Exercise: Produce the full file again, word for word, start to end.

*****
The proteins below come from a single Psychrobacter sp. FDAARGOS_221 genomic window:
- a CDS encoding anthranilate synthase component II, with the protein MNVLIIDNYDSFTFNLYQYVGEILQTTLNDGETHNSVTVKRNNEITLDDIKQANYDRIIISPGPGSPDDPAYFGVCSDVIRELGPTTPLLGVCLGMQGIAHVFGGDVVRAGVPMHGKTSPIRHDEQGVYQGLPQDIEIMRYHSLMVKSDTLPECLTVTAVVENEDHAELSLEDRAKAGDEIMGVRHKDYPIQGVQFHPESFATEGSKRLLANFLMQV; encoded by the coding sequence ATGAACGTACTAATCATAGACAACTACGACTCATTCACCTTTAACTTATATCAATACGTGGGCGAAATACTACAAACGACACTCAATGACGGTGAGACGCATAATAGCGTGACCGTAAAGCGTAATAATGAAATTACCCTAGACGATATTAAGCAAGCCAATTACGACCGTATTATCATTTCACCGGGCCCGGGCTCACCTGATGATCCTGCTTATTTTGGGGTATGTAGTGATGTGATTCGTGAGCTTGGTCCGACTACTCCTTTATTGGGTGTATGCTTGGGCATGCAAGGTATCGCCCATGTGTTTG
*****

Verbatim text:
The proteins below come from a single Psychrobacter sp. FDAARGOS_221 genomic window:
- a CDS encoding anthranilate synthase component II, with the protein MNVLIIDNYDSFTFNLYQYVGEILQTTLNDGETHNSVTVKRNNEITLDDIKQANYDRIIISPGPGSPDDPAYFGVCSDVIRELGPTTPLLGVCLGMQGIAHVFGGDVVRAGVPMHGKTSPIRHDEQGVYQGLPQDIEIMRYHSLMVKSDTLPECLTVTAVVENEDHAELSLEDRAKAGDEIMGVRHKDYPIQGVQFHPESFATEGSKRLLANFLMQV; encoded by the coding sequence ATGAACGTACTAATCATAGACAACTACGACTCATTCACCTTTAACTTATATCAATACGTGGGCGAAATACTACAAACGACACTCAATGACGGTGAGACGCATAATAGCGTGACCGTAAAGCGTAATAATGAAATTACCCTAGACGATATTAAGCAAGCCAATTACGACCGTATTATCATTTCACCGGGCCCGGGCTCACCTGATGATCCTGCTTATTTTGGGGTATGTAGTGATGTGATTCGTGAGCTTGGTCCGACTACTCCTTTATTGGGTGTATGCTTGGGCATGCAAGGTATCGCCCATGTGTTTG